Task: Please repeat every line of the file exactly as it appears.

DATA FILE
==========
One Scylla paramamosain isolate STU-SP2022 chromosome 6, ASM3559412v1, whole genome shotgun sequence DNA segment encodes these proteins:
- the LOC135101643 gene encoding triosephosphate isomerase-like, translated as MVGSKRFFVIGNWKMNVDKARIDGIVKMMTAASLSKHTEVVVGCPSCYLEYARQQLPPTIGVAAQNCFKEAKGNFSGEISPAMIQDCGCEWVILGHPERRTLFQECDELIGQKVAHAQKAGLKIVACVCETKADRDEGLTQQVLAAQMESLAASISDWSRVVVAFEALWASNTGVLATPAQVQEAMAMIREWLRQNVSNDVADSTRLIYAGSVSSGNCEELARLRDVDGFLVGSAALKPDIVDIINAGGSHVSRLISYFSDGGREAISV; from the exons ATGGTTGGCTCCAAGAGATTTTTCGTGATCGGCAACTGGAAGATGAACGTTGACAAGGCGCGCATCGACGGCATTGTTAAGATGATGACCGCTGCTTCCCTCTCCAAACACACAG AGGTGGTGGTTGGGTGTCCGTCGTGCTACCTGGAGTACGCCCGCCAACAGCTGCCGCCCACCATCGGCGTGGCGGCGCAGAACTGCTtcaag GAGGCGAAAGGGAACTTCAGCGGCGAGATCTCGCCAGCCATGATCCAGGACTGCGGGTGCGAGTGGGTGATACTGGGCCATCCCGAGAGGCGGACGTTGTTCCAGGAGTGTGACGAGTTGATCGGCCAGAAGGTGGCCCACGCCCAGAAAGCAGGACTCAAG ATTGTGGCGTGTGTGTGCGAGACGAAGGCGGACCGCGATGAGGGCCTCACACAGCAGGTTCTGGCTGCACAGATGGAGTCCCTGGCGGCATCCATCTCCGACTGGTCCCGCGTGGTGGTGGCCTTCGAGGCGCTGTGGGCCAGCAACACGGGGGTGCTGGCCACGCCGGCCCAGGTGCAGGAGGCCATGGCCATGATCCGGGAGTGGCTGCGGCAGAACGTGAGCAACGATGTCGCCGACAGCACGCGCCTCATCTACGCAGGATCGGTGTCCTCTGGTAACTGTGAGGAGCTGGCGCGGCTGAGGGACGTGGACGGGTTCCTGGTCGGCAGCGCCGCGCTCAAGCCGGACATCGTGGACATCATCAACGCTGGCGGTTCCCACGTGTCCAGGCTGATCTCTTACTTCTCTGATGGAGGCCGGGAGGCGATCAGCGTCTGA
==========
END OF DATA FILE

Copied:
One Scylla paramamosain isolate STU-SP2022 chromosome 6, ASM3559412v1, whole genome shotgun sequence DNA segment encodes these proteins:
- the LOC135101643 gene encoding triosephosphate isomerase-like, translated as MVGSKRFFVIGNWKMNVDKARIDGIVKMMTAASLSKHTEVVVGCPSCYLEYARQQLPPTIGVAAQNCFKEAKGNFSGEISPAMIQDCGCEWVILGHPERRTLFQECDELIGQKVAHAQKAGLKIVACVCETKADRDEGLTQQVLAAQMESLAASISDWSRVVVAFEALWASNTGVLATPAQVQEAMAMIREWLRQNVSNDVADSTRLIYAGSVSSGNCEELARLRDVDGFLVGSAALKPDIVDIINAGGSHVSRLISYFSDGGREAISV; from the exons ATGGTTGGCTCCAAGAGATTTTTCGTGATCGGCAACTGGAAGATGAACGTTGACAAGGCGCGCATCGACGGCATTGTTAAGATGATGACCGCTGCTTCCCTCTCCAAACACACAG AGGTGGTGGTTGGGTGTCCGTCGTGCTACCTGGAGTACGCCCGCCAACAGCTGCCGCCCACCATCGGCGTGGCGGCGCAGAACTGCTtcaag GAGGCGAAAGGGAACTTCAGCGGCGAGATCTCGCCAGCCATGATCCAGGACTGCGGGTGCGAGTGGGTGATACTGGGCCATCCCGAGAGGCGGACGTTGTTCCAGGAGTGTGACGAGTTGATCGGCCAGAAGGTGGCCCACGCCCAGAAAGCAGGACTCAAG ATTGTGGCGTGTGTGTGCGAGACGAAGGCGGACCGCGATGAGGGCCTCACACAGCAGGTTCTGGCTGCACAGATGGAGTCCCTGGCGGCATCCATCTCCGACTGGTCCCGCGTGGTGGTGGCCTTCGAGGCGCTGTGGGCCAGCAACACGGGGGTGCTGGCCACGCCGGCCCAGGTGCAGGAGGCCATGGCCATGATCCGGGAGTGGCTGCGGCAGAACGTGAGCAACGATGTCGCCGACAGCACGCGCCTCATCTACGCAGGATCGGTGTCCTCTGGTAACTGTGAGGAGCTGGCGCGGCTGAGGGACGTGGACGGGTTCCTGGTCGGCAGCGCCGCGCTCAAGCCGGACATCGTGGACATCATCAACGCTGGCGGTTCCCACGTGTCCAGGCTGATCTCTTACTTCTCTGATGGAGGCCGGGAGGCGATCAGCGTCTGA